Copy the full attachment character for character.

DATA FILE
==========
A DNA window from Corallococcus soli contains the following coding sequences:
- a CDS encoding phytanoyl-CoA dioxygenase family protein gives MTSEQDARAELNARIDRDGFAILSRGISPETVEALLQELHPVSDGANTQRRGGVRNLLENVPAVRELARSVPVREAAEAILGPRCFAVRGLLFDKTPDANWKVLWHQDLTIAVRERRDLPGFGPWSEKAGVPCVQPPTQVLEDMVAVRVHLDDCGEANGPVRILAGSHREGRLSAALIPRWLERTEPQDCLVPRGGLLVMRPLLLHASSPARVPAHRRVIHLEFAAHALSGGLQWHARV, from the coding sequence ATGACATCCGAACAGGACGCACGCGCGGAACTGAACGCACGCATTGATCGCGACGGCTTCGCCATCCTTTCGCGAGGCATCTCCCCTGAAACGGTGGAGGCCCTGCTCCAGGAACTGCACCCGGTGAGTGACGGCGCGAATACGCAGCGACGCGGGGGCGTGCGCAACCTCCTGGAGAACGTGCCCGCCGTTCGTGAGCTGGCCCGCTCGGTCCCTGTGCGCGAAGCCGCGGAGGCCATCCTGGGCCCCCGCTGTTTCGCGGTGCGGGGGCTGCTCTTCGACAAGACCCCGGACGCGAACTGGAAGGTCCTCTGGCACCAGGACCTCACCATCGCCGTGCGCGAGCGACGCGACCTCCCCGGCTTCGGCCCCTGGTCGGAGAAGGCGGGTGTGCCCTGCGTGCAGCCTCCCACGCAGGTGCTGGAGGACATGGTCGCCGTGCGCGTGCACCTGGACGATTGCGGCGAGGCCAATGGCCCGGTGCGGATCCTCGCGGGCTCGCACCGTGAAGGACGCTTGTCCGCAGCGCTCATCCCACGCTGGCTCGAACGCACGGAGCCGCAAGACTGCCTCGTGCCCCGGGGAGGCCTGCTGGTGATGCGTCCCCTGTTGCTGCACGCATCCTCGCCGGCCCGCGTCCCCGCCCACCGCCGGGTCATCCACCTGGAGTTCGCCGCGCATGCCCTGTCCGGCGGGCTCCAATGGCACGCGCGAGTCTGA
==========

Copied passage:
A DNA window from Corallococcus soli contains the following coding sequences:
- a CDS encoding phytanoyl-CoA dioxygenase family protein gives MTSEQDARAELNARIDRDGFAILSRGISPETVEALLQELHPVSDGANTQRRGGVRNLLENVPAVRELARSVPVREAAEAILGPRCFAVRGLLFDKTPDANWKVLWHQDLTIAVRERRDLPGFGPWSEKAGVPCVQPPTQVLEDMVAVRVHLDDCGEANGPVRILAGSHREGRLSAALIPRWLERTEPQDCLVPRGGLLVMRPLLLHASSPARVPAHRRVIHLEFAAHALSGGLQWHARV, from the coding sequence ATGACATCCGAACAGGACGCACGCGCGGAACTGAACGCACGCATTGATCGCGACGGCTTCGCCATCCTTTCGCGAGGCATCTCCCCTGAAACGGTGGAGGCCCTGCTCCAGGAACTGCACCCGGTGAGTGACGGCGCGAATACGCAGCGACGCGGGGGCGTGCGCAACCTCCTGGAGAACGTGCCCGCCGTTCGTGAGCTGGCCCGCTCGGTCCCTGTGCGCGAAGCCGCGGAGGCCATCCTGGGCCCCCGCTGTTTCGCGGTGCGGGGGCTGCTCTTCGACAAGACCCCGGACGCGAACTGGAAGGTCCTCTGGCACCAGGACCTCACCATCGCCGTGCGCGAGCGACGCGACCTCCCCGGCTTCGGCCCCTGGTCGGAGAAGGCGGGTGTGCCCTGCGTGCAGCCTCCCACGCAGGTGCTGGAGGACATGGTCGCCGTGCGCGTGCACCTGGACGATTGCGGCGAGGCCAATGGCCCGGTGCGGATCCTCGCGGGCTCGCACCGTGAAGGACGCTTGTCCGCAGCGCTCATCCCACGCTGGCTCGAACGCACGGAGCCGCAAGACTGCCTCGTGCCCCGGGGAGGCCTGCTGGTGATGCGTCCCCTGTTGCTGCACGCATCCTCGCCGGCCCGCGTCCCCGCCCACCGCCGGGTCATCCACCTGGAGTTCGCCGCGCATGCCCTGTCCGGCGGGCTCCAATGGCACGCGCGAGTCTGA